“It used to be where four or five new employees a year was normal. Now 12 is normal,” Olson said.
There are numerous reasons why employees leave, Olson said. Some of the most common?
“We’ve heard everything from ‘This is way more paperwork than I thought it would be’ to ‘This is way more dangerous than I thought it would be.’ Everyone has their reasons for leaving, but the constant turnover has been a challenge,” Olson said. “No matter the reason, the bottom line is that they’re still leaving at higher rates than in previous years.”
One consequence of the high turnover is that the average years of experience on the police force continues to drop. Overall job knowledge and experience are difficult to replace when a veteran officer leaves or retires.
“When I started, an officer usually had 15 years of experience before being promoted to detective,” Olson said. “Now sometimes they’re promoted to detective with 2 or 3 years of experience. That doesn’t mean they don’t deserve it or haven’t earned that promotion. It’s just different.”
Minot Fire Department
It’s a similar story for the Minot Fire Department. Flermoen said her department continues to see growth in the number of calls for service, too, despite an economic slowdown and a minor decrease in Minot’s population.
The last three years have seen continued growth, and the number of calls for service in 2018 is running ahead of 2017.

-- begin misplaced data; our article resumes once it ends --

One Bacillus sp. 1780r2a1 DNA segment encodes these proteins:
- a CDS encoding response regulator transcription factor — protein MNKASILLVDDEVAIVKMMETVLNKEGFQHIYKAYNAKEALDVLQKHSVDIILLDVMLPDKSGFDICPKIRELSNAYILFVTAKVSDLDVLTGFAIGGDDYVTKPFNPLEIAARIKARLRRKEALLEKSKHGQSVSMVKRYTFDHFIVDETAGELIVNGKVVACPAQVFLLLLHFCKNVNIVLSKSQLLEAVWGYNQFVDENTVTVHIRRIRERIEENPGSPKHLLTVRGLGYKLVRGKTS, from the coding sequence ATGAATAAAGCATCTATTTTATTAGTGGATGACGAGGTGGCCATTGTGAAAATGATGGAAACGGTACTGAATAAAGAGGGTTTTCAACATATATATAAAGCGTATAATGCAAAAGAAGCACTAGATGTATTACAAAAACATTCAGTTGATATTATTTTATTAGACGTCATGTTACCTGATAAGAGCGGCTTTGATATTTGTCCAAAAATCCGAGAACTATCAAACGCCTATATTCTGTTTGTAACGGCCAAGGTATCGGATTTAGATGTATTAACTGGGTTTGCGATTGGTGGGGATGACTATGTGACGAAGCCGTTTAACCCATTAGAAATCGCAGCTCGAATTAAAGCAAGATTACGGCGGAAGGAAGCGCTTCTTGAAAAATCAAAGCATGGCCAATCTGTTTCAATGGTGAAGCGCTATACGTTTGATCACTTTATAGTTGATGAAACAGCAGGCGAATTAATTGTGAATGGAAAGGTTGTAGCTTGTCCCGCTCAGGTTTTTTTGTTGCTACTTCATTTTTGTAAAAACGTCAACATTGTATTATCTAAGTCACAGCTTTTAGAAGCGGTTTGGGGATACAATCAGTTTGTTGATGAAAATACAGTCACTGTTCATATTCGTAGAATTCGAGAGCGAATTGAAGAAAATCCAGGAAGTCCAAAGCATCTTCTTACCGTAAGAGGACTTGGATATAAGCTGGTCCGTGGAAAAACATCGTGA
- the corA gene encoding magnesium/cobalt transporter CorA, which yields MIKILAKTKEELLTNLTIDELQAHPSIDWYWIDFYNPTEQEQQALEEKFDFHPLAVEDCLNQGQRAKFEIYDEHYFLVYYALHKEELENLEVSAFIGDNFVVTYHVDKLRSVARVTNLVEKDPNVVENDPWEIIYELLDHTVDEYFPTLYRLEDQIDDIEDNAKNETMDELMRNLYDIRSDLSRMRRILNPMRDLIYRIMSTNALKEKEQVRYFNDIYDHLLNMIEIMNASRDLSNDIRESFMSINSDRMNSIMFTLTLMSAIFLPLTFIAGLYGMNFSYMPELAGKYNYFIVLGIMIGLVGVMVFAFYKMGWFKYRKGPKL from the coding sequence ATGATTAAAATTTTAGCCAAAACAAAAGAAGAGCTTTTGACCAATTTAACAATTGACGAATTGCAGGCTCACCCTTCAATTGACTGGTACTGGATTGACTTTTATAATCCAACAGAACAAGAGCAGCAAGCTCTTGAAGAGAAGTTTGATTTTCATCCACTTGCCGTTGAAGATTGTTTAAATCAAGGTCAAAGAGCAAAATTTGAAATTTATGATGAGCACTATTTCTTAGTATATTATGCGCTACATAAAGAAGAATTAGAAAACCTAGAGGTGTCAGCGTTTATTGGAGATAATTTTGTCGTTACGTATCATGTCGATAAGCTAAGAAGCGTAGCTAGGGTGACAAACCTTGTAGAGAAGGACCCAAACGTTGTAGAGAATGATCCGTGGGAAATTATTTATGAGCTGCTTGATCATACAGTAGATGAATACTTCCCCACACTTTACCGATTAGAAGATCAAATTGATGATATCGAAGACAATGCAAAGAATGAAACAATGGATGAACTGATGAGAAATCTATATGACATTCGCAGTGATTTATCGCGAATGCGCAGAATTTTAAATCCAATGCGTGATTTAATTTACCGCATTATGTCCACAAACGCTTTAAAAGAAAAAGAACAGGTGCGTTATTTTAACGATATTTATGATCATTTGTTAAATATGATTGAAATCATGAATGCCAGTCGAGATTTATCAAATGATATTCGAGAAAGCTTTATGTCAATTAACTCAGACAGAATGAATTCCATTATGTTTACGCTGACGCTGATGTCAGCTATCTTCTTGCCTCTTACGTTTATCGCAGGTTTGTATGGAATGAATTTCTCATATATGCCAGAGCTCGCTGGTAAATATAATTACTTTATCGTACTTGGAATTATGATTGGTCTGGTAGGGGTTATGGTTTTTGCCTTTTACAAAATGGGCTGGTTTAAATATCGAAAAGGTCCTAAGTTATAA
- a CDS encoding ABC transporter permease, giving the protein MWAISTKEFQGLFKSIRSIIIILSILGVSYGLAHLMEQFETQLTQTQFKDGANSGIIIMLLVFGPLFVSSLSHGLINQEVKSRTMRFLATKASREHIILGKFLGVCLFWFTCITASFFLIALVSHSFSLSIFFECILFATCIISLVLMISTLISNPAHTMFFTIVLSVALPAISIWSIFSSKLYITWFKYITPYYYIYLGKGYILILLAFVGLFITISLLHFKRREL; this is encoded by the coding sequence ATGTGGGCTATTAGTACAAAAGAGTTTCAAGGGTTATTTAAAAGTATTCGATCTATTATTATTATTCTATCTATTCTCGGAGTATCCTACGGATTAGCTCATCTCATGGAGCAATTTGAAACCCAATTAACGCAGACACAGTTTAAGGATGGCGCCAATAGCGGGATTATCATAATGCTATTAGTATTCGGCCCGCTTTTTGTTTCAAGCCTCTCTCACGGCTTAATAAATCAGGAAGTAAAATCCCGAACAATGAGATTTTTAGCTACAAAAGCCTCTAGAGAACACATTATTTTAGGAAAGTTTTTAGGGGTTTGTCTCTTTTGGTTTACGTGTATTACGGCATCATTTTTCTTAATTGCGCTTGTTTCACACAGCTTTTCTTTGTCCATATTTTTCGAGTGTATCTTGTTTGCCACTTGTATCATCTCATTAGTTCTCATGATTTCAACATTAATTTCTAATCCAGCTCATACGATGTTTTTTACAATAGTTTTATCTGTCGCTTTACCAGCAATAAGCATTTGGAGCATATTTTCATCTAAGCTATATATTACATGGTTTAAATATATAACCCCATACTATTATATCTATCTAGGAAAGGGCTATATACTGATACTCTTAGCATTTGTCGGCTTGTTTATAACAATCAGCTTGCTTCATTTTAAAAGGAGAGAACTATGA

Flermoen said roughly 60% of calls to the Fire Department are for medical assistance. Fire Department employees have more medical training than police officers, and Fire Department vehicles carry oxygen, Narcan, and other vital medical equipment.
“Many times we are the main medical assistance for an accident victim or a heart attack victim until the ambulance arrives on scene. Our crews often provide life-saving treatment,” she said.
The loss of experienced crew members coupled with the rising number of calls for service has changed the department’s daily operations.
“We no longer run rescue trucks simply because we don’t have enough experienced and trained personnel to do that. So we respond to everything with full engines,” Flermoen said. “It’s been very challenging. By the end of this year, we’ll have all new battalion chiefs, too. So not only are we young on the firefighter side, we also have relatively new leadership.”
If fully staffed, the Fire Department would have 67 employees. Right now, Flermoen said there are 64 employees, including eight firefighters who completed training on May 25. Of those employees, one must remain at the fire station adjacent to the airport at all times to comply with Federal Aviation Administration regulations.